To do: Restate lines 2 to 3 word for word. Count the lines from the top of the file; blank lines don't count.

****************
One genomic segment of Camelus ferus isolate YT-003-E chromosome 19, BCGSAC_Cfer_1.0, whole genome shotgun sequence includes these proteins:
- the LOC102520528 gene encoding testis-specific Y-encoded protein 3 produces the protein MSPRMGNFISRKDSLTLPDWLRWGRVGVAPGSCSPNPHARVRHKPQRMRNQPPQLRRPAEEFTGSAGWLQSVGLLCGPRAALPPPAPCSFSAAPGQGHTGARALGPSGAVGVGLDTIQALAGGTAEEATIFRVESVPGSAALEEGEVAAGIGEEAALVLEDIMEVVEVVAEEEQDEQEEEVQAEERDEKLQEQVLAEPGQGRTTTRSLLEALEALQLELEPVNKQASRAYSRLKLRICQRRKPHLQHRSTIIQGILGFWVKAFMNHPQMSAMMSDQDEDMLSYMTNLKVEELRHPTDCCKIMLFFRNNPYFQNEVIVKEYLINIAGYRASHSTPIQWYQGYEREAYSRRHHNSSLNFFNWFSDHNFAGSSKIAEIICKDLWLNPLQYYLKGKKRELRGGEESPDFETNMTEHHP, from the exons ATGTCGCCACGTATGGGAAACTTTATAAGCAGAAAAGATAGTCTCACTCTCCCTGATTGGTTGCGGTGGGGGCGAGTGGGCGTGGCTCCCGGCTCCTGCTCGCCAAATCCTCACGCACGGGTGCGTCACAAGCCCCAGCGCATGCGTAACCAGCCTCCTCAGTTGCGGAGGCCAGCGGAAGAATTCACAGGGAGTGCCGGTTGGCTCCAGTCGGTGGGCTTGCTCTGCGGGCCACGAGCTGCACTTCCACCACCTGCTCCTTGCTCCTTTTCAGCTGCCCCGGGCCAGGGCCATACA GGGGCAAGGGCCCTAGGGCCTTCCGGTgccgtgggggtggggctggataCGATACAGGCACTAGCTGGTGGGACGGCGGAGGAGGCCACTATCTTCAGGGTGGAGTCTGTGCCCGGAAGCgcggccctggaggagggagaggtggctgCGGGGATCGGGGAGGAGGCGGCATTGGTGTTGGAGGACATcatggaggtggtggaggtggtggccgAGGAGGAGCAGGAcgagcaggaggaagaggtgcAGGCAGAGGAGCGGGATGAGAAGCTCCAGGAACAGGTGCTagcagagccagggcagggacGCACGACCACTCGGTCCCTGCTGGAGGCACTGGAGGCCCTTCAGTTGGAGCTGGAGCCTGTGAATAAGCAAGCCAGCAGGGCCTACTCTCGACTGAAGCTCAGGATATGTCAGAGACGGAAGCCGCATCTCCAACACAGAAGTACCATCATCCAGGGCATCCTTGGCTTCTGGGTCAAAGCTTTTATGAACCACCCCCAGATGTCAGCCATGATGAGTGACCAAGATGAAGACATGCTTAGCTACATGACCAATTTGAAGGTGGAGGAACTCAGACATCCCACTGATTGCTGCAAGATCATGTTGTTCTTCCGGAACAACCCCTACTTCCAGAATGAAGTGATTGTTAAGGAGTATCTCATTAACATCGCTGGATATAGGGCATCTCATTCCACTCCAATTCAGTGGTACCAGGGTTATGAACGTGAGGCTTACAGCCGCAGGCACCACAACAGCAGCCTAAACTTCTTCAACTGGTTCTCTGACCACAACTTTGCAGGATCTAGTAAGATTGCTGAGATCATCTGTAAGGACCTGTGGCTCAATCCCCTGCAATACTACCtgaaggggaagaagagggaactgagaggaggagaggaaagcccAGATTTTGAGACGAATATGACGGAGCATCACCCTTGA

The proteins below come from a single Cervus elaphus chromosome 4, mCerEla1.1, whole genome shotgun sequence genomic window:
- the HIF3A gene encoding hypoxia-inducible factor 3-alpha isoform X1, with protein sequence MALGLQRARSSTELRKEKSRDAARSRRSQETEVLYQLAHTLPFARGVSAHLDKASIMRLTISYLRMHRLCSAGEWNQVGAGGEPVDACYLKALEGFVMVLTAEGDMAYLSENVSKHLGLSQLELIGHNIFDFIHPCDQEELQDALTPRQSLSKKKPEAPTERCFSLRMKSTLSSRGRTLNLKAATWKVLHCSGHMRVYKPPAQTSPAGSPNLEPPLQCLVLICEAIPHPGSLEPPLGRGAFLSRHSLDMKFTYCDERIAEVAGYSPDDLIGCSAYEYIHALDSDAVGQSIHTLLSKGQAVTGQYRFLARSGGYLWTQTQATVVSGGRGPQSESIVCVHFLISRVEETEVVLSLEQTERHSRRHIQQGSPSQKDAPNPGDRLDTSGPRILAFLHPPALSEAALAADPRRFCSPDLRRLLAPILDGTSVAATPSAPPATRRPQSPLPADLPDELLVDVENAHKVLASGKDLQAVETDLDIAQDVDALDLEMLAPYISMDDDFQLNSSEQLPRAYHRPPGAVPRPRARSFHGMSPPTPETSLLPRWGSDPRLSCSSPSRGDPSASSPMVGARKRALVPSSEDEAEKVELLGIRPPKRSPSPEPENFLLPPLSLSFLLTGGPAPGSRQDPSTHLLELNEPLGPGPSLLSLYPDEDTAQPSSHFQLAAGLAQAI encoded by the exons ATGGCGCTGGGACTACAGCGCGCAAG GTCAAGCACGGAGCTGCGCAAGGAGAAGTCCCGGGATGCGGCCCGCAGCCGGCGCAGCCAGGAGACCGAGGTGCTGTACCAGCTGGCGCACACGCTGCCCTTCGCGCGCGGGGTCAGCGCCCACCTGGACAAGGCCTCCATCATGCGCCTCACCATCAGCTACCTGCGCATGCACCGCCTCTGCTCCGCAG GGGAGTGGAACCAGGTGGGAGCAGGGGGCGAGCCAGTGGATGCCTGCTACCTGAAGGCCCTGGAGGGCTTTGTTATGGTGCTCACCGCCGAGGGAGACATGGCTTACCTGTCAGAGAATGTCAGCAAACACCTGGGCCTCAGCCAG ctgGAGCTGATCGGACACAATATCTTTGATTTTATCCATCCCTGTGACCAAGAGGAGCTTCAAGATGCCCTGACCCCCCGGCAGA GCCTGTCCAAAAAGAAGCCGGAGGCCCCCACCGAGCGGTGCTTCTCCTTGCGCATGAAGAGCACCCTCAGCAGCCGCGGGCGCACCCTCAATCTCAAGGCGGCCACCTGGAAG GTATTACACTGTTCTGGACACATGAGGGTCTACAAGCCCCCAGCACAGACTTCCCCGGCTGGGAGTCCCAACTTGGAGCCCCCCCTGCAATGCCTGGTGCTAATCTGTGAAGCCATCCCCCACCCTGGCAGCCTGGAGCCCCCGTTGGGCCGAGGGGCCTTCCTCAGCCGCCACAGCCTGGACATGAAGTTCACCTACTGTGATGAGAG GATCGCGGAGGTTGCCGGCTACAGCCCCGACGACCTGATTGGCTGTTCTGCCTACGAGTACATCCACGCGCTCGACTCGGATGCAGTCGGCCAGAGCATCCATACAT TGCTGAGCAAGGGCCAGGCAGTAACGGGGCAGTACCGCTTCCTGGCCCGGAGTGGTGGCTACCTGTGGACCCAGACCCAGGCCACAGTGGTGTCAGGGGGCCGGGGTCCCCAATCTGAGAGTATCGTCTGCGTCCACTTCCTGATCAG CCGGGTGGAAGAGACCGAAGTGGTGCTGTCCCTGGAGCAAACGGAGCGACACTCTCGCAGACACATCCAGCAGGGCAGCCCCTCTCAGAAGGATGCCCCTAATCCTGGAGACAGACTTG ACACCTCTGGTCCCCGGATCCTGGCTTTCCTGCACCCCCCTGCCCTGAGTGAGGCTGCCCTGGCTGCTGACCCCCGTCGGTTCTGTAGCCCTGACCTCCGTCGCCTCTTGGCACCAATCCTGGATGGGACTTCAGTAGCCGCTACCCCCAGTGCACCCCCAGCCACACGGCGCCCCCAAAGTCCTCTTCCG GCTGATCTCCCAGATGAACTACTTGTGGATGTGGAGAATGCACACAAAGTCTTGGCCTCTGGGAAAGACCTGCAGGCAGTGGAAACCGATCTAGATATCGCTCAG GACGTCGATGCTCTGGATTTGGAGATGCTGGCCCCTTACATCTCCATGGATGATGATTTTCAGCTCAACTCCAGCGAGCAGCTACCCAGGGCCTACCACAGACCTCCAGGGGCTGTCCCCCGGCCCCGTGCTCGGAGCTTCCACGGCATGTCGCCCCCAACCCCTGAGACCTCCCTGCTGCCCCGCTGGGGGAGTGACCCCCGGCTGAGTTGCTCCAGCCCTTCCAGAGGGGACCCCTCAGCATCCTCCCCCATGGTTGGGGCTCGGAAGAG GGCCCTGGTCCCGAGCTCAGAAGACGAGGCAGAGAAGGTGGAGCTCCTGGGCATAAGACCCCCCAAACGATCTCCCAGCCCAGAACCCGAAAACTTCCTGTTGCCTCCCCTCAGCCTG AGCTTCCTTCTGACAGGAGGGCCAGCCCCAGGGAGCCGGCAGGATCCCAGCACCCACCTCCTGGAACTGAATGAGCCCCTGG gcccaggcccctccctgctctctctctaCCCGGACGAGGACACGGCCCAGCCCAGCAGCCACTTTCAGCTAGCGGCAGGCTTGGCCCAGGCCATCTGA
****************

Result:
- the LOC102520528 gene encoding testis-specific Y-encoded protein 3 produces the protein MSPRMGNFISRKDSLTLPDWLRWGRVGVAPGSCSPNPHARVRHKPQRMRNQPPQLRRPAEEFTGSAGWLQSVGLLCGPRAALPPPAPCSFSAAPGQGHTGARALGPSGAVGVGLDTIQALAGGTAEEATIFRVESVPGSAALEEGEVAAGIGEEAALVLEDIMEVVEVVAEEEQDEQEEEVQAEERDEKLQEQVLAEPGQGRTTTRSLLEALEALQLELEPVNKQASRAYSRLKLRICQRRKPHLQHRSTIIQGILGFWVKAFMNHPQMSAMMSDQDEDMLSYMTNLKVEELRHPTDCCKIMLFFRNNPYFQNEVIVKEYLINIAGYRASHSTPIQWYQGYEREAYSRRHHNSSLNFFNWFSDHNFAGSSKIAEIICKDLWLNPLQYYLKGKKRELRGGEESPDFETNMTEHHP, from the exons ATGTCGCCACGTATGGGAAACTTTATAAGCAGAAAAGATAGTCTCACTCTCCCTGATTGGTTGCGGTGGGGGCGAGTGGGCGTGGCTCCCGGCTCCTGCTCGCCAAATCCTCACGCACGGGTGCGTCACAAGCCCCAGCGCATGCGTAACCAGCCTCCTCAGTTGCGGAGGCCAGCGGAAGAATTCACAGGGAGTGCCGGTTGGCTCCAGTCGGTGGGCTTGCTCTGCGGGCCACGAGCTGCACTTCCACCACCTGCTCCTTGCTCCTTTTCAGCTGCCCCGGGCCAGGGCCATACA GGGGCAAGGGCCCTAGGGCCTTCCGGTgccgtgggggtggggctggataCGATACAGGCACTAGCTGGTGGGACGGCGGAGGAGGCCACTATCTTCAGGGTGGAGTCTGTGCCCGGAAGCgcggccctggaggagggagaggtggctgCGGGGATCGGGGAGGAGGCGGCATTGGTGTTGGAGGACATcatggaggtggtggaggtggtggccgAGGAGGAGCAGGAcgagcaggaggaagaggtgcAGGCAGAGGAGCGGGATGAGAAGCTCCAGGAACAGGTGCTagcagagccagggcagggacGCACGACCACTCGGTCCCTGCTGGAGGCACTGGAGGCCCTTCAGTTGGAGCTGGAGCCTGTGAATAAGCAAGCCAGCAGGGCCTACTCTCGACTGAAGCTCAGGATATGTCAGAGACGGAAGCCGCATCTCCAACACAGAAGTACCATCATCCAGGGCATCCTTGGCTTCTGGGTCAAAGCTTTTATGAACCACCCCCAGATGTCAGCCATGATGAGTGACCAAGATGAAGACATGCTTAGCTACATGACCAATTTGAAGGTGGAGGAACTCAGACATCCCACTGATTGCTGCAAGATCATGTTGTTCTTCCGGAACAACCCCTACTTCCAGAATGAAGTGATTGTTAAGGAGTATCTCATTAACATCGCTGGATATAGGGCATCTCATTCCACTCCAATTCAGTGGTACCAGGGTTATGAACGTGAGGCTTACAGCCGCAGGCACCACAACAGCAGCCTAAACTTCTTCAACTGGTTCTCTGACCACAACTTTGCAGGATCTAGTAAGATTGCTGAGATCATCTGTAAGGACCTGTGGCTCAATCCCCTGCAATACTACCtgaaggggaagaagagggaactgagaggaggagaggaaagcccAGATTTTGAGACGAATATGACGGAGCATCACCCTTGA

The proteins below come from a single Cervus elaphus chromosome 4, mCerEla1.1, whole genome shotgun sequence genomic window: